Posts Tagged ‘jorge luis borges’


States of Mind I: The Farewells, Umberto Bocciano, 1911

There’s a very good chance that historians will remember 2016 as the year we tipped the flusher on the toilet, leading to a long spiral into oblivion. Between Brexit, the Great Celebrity Die-off and the recent American election we have plenty of reasons to cast worrying gazes at the future. I did not want to see the re-emergence of fascism in Europe, and now a party founded by Nazi sympathizers who looked with longing at the Vichy regime is considered a viable option to lead in France. Based on demographics, I can’t help but feel like the previous generation has decided to stomp on mine with a giant boot to the face one last time before letting go of the reins, but with the added sting that there might not be a planet to piece together again after this latest experiment in pursuing ideology over practical concerns.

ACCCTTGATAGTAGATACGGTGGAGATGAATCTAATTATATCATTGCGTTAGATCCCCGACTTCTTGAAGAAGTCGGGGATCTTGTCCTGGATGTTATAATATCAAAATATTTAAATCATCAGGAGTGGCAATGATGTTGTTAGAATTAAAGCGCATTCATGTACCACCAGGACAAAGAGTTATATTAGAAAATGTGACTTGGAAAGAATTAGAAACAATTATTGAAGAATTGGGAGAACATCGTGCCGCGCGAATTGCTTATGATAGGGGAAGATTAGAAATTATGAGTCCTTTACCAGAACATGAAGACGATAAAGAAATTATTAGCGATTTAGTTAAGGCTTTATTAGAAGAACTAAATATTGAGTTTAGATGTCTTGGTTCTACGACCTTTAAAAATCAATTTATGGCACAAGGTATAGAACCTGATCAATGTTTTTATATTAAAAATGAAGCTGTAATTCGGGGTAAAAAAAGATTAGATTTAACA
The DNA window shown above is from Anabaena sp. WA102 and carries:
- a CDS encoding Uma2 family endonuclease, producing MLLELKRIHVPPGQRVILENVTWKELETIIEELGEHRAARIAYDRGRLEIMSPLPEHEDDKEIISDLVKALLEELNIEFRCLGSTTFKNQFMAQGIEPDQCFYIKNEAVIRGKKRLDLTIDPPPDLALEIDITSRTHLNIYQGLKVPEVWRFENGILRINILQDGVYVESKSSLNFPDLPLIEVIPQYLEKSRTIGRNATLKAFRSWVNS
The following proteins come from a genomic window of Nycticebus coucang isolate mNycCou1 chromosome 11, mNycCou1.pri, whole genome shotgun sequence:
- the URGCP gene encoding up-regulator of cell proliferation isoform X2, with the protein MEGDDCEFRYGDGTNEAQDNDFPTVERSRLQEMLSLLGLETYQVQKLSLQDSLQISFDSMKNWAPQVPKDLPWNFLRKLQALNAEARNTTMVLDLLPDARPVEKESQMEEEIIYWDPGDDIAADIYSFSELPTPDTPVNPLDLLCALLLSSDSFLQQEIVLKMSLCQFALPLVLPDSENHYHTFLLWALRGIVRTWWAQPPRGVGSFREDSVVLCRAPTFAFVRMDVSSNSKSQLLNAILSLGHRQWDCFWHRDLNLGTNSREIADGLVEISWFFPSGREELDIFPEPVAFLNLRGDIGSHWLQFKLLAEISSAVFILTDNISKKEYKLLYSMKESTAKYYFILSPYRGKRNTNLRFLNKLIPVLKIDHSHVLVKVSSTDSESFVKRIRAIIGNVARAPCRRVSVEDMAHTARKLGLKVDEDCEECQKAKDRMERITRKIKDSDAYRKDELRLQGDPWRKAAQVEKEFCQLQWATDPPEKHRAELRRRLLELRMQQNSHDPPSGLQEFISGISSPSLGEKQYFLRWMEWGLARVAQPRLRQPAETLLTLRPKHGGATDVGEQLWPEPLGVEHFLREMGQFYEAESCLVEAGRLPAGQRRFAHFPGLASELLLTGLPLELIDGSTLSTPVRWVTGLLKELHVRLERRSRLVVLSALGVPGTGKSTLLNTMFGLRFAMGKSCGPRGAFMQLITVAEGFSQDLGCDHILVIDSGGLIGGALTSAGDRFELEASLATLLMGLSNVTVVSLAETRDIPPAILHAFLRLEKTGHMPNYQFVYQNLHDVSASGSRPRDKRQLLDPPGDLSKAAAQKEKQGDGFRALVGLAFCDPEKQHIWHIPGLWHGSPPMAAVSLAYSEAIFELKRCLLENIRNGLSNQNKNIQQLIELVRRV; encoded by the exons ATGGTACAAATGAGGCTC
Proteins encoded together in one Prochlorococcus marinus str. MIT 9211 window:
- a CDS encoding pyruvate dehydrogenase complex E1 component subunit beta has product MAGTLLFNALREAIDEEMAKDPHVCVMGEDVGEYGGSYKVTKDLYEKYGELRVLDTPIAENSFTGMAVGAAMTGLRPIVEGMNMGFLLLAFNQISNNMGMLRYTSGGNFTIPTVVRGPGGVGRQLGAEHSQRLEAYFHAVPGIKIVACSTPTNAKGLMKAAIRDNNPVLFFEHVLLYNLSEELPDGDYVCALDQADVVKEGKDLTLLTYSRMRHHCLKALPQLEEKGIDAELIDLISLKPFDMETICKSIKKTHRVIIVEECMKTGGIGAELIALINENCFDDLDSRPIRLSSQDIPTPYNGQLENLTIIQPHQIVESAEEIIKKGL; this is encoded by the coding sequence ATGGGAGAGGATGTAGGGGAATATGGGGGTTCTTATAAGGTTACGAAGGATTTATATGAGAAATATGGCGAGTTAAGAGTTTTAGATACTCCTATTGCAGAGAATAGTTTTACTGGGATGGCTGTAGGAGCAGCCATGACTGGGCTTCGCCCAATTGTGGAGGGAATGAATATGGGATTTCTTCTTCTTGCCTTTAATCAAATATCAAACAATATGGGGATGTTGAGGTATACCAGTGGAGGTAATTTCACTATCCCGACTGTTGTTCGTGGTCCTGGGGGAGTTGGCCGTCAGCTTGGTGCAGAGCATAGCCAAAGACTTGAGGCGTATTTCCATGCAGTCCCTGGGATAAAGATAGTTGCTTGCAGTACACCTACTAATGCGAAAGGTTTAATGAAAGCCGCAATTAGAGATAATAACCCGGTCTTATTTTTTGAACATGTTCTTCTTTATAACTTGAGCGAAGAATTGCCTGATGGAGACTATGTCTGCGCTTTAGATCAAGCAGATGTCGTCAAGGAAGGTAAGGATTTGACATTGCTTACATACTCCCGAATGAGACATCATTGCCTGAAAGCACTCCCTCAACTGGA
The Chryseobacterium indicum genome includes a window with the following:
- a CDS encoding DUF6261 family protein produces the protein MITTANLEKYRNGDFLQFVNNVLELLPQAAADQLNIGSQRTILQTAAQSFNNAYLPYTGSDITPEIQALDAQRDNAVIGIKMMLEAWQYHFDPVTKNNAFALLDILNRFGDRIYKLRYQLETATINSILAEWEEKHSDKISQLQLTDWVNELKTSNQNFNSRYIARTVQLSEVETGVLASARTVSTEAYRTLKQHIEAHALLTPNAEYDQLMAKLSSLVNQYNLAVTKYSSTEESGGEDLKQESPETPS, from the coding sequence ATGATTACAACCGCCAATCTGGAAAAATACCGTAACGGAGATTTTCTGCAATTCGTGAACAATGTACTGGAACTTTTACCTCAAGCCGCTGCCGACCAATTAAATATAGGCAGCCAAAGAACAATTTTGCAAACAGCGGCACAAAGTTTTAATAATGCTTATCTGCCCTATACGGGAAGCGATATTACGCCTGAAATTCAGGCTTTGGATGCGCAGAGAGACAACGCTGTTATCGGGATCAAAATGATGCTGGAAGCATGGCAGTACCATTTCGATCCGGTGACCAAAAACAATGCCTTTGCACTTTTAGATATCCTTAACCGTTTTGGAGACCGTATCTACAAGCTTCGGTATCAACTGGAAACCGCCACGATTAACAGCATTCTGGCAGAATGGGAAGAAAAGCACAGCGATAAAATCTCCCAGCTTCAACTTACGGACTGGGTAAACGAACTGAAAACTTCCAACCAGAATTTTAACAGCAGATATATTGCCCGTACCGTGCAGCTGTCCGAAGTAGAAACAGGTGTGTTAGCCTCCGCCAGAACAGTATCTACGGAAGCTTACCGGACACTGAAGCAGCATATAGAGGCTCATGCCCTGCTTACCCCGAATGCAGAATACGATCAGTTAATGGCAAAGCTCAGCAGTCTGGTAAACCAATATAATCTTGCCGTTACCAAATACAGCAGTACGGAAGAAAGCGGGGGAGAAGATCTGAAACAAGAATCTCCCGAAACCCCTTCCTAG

Couple that with a quarter-life crisis and you have quite the anxious mix. (more…)

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In the 1967 introduction to The Book of Imaginary Beings, Jorge Louis Borges and Margarita Guerrero make a suggestion on how to approach the text:

Like all miscellanies…The Book of Imaginary Beings has not been written for consecutive reading. Our wish would be that the curious dip into it from time to time in much the way one visits the changing forms revealed by a kaleidoscope. (xv)

I didn’t follow this ideal reading pattern, instead diving in from cover to cover through 116 different beasts that were either once believed to exist or wholly imagined. While a straight reading defeats the purpose of a miscellany, in a sense, it does give you a feel for the motivations behind arranging such a collection. Borges and Guerrero were assembling a wonder book in a world rapidly lacking in wonders of the imaginative sense. In this, The Book of Imaginary Beings shares the fundamental driving force behind wonder books of the Middle Ages and the Renaissance. However, while these earlier European authors were intent on eliciting wonder at God’s creation, this collection looks to elicit wonder at the creations of the human imagination throughout the ages. (more…)

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